Virginia tourism was a $24 billion industry in 2016, and visitor spending supported 230,000 jobs in the commonwealth.
Gillespie’s convinced the commonwealth can do better — ideally, better than North Carolina, which brings in $28 billion per year in tourism revenue.
That means driving up recreation and tourism across the commonwealth, but especially in Southwest Virginia, which has been hit hard by the decline in the coal industry.
Enter Clinch River State Park.
An economic analysis predicts the state park will attract 100,000 annual visitors by its third year and have a $2.53 million annual impact on Virginia’s economy.
Virginia’s governor could help push forward completion of the state park, Gillespie said. While the state has allocated initial funds for the project, the department of conservation will need additional dollars down the line to add park infrastructure and amenities.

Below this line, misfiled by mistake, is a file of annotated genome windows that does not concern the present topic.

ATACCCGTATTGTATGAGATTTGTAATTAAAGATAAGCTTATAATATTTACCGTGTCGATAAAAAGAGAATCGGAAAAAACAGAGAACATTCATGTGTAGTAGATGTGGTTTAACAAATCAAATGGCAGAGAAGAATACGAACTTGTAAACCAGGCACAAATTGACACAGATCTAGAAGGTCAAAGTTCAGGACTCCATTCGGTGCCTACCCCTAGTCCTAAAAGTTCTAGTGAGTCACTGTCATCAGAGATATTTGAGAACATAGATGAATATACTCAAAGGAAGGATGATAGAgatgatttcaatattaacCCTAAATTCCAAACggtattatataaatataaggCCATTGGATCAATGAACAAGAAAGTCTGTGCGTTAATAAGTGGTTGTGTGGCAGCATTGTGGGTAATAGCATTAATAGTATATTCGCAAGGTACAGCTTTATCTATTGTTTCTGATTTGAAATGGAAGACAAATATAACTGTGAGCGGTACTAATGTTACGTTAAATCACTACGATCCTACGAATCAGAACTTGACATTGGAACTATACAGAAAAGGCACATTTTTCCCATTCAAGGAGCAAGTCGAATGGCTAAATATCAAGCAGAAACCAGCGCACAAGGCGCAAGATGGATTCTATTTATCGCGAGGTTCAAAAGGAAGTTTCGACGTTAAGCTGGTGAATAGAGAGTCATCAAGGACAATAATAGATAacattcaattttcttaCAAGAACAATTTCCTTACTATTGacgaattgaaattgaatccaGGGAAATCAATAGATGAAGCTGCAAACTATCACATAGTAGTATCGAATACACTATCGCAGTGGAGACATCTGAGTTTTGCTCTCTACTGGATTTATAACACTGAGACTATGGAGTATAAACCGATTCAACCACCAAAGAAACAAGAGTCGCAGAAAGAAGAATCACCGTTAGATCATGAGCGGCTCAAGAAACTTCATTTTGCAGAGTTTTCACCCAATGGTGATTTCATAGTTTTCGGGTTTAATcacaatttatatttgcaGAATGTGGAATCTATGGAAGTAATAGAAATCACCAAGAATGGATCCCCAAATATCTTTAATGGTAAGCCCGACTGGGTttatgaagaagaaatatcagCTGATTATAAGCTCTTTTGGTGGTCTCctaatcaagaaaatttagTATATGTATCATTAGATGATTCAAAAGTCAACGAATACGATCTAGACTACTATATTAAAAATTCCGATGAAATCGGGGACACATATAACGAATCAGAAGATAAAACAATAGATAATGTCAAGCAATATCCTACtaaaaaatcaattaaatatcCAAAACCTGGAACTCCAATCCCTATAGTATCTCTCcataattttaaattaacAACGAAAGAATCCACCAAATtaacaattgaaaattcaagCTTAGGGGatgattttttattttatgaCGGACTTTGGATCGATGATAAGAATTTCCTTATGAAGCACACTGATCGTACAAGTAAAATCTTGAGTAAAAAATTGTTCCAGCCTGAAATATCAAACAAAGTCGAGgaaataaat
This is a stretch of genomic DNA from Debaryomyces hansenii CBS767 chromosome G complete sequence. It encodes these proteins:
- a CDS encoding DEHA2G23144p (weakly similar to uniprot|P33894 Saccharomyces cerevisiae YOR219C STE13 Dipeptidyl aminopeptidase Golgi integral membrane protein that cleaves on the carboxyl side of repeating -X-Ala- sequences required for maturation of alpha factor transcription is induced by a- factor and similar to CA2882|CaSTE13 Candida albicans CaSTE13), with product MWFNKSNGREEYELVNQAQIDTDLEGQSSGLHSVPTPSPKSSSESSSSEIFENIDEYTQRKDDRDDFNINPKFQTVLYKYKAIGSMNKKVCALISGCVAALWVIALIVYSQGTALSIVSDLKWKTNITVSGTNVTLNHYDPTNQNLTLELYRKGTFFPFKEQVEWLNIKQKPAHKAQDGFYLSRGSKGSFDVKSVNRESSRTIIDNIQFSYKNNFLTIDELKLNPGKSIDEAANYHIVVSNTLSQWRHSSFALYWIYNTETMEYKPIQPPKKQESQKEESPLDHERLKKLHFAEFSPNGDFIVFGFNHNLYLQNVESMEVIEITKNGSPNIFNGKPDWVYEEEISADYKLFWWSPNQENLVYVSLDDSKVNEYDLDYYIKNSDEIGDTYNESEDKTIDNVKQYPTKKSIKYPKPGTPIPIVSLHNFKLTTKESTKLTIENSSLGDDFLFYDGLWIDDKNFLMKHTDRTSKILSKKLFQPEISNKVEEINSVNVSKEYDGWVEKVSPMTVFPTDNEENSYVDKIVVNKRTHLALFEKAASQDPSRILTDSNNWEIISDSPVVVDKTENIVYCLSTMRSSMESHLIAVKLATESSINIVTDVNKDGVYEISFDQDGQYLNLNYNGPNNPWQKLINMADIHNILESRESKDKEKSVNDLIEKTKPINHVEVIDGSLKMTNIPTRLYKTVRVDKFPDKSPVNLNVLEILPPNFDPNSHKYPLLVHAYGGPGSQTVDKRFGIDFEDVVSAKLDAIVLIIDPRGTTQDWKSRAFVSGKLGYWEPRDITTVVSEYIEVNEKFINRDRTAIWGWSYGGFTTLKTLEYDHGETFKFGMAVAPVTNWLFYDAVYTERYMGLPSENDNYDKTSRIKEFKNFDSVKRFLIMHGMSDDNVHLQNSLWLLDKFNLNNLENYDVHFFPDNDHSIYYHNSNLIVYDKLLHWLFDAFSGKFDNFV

“It’s the kind of thing that would take a governor’s attention,” Gillespie said. “It won’t happen with only the support of the General Assembly members.”
Conservation to build up mussels
The Clinch River Valley is a hotbed for biodiversity, particularly for its numerous species of rare, freshwater mussels.
The Clinch is home to more than 40 species of mussels, 20 of which are federally listed as endangered species.
Bearing humorously descriptive names like shiny pig toe, fluted kidney shell and Appalachian monkey-face, the mussels burrow into the gravel and sand mixture lining the river’s bottom.